For many, shopping addiction is a devastating disorder

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For many, shopping addiction is a devastating disorder

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Park, 44, is a professor at a Gyeonggi university. Since March, she has spent 30 million won ($26,000) on clothes and shoes. She recently topped off her purchases with a 3 million won fur coat from a Cheongdam-dong boutique in southern Seoul.

“I haven’t taken off the packaging for many of the items, let alone the tags,” Park said. “It’s shameful and depressing, but even though I know that I’m not going to wear it, it’s very difficult to stop shopping.”

Like others who suffer from shopping addiction, Park is not buying clothes to wear but to get a high from the act of purchasing.

People with shopping addiction are on the rise in the country. By one metric, 1 out of 10 women show tendencies of shopping addiction, according to experts. Meanwhile, a survey on internet addiction by the Ministry of Public Administration and Security found that 13.5 percent of women claimed they “could not control their internet shopping compulsion.”

Those addicted to shopping often feel shame from their spending habits and hide their purchases from their family, sometimes culminating in crushing personal debt. Some are even driven to extreme measures because of their massive debts incurred from shopping impulses.

One 33-year-old nail artist took her own life in Seokchon-dong, southeastern Seoul, on Dec. 11 because she could not manage the debt she accumulated from her buying sprees. Police said she owed 30 million won to a boutique where she often shopped and had 40 million won in credit card debt. Prior to her suicide, her boyfriend repaid part of her debt and encouraged her to decrease her spending.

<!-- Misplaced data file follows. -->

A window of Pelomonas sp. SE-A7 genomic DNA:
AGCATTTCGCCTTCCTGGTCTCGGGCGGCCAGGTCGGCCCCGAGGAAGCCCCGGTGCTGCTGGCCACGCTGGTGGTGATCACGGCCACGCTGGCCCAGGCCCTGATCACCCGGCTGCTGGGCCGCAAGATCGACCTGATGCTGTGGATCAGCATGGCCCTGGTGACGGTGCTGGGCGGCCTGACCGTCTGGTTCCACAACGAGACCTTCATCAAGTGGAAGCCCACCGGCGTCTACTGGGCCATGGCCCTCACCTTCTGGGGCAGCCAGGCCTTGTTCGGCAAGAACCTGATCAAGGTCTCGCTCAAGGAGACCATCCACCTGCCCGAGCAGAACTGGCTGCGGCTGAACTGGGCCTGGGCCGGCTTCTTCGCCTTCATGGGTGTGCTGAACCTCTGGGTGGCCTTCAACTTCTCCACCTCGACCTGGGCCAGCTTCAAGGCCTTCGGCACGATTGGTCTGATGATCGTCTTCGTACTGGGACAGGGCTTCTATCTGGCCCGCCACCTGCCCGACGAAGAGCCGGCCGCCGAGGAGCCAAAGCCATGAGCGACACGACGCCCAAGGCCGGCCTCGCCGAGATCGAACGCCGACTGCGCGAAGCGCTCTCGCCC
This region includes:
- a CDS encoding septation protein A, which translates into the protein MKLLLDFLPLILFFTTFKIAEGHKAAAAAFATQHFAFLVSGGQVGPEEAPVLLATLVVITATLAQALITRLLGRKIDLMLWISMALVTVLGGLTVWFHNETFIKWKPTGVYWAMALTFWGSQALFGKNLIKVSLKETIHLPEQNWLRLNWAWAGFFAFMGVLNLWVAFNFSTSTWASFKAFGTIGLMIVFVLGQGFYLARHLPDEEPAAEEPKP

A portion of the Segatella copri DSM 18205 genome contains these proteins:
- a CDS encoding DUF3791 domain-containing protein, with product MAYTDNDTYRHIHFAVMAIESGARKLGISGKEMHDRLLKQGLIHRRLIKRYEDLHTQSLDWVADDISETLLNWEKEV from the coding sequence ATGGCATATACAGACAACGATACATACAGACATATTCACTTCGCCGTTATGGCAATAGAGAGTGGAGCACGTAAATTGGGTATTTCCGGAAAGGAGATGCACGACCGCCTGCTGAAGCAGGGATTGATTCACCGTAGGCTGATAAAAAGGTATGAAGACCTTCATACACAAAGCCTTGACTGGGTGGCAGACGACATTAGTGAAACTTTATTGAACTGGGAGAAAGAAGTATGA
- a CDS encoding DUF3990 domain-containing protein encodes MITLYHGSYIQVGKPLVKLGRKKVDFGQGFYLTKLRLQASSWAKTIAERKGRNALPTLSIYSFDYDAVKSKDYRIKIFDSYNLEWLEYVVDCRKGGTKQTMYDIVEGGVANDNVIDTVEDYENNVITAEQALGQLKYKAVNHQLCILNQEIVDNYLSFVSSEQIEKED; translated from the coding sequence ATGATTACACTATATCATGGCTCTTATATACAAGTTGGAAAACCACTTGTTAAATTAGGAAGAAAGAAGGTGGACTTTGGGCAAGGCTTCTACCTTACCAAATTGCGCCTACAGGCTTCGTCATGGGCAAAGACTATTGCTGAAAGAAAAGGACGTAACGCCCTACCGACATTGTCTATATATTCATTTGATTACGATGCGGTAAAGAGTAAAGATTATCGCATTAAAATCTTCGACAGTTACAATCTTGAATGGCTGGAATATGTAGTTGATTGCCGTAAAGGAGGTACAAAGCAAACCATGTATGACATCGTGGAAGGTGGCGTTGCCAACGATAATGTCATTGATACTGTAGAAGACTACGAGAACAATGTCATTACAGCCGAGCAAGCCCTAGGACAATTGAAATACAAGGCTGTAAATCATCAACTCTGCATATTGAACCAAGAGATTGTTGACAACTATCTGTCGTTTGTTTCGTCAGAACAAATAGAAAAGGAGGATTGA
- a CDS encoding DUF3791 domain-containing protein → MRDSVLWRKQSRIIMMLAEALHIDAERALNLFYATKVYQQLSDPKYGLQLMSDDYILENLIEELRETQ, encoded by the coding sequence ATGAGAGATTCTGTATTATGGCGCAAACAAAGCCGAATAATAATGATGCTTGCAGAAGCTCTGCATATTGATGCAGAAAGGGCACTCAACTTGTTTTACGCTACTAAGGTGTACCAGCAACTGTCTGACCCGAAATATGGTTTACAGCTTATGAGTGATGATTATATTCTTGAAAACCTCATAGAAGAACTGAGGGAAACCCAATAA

A 28-year-old female employee at a Busan department store also took her own life in March for similar reasons, leaving behind a note that read, “I am sorry for departing without being able to pay back my debts.” A police investigation revealed that she had accumulated 100 million won in credit card debt from purchasing luxury handbags and clothes. In 2009, she filed for bankruptcy and took positive steps but soon fell back into her old pattern.

Psychiatrists say shopping addiction is similar to impulse control disorder. In 2006, British psychiatric guidelines classified shopping addiction as a mental illness.

“Some people who become addicted and keep shopping and building debt can choose an extreme measure if they face increasing pressure,” said Professor Kim Chung-ryeon of Hanil University and Presbyterian Theological Seminary.

Still, experts in Korea often do not view shopping addiction as seriously as addictions more prevalent in men, such as those involving gambling or gaming. Furthermore, many in the country consider shopping addiction not a mental illness but just a bad habit.

Mental health expert and Kyung Hee University Professor Baek Jong-woo said, “Of those who seek psychiatrists, less than 1 percent of patients are those with shopping addiction,” but that “extreme tendencies of spending addiction need to be considered as an illness and treated.”

Dr. Kang Eun-ho from Samsung Medical Center said, “Shopping addiction is a problem that needs to be treated, but words like ‘Get a hold of yourself’ only build a sense of shame and heighten addictive tendencies.”

For shopping addicts with significant debt, legal remedies are hard to find. “If debt is incurred through shopping addiction, in principle, relief cannot be provided,” said Yu Jae-cheol of the Credit Counseling and Recovery Service.


By Cho Hye-kyung [sarahkim@joongang.co.kr]

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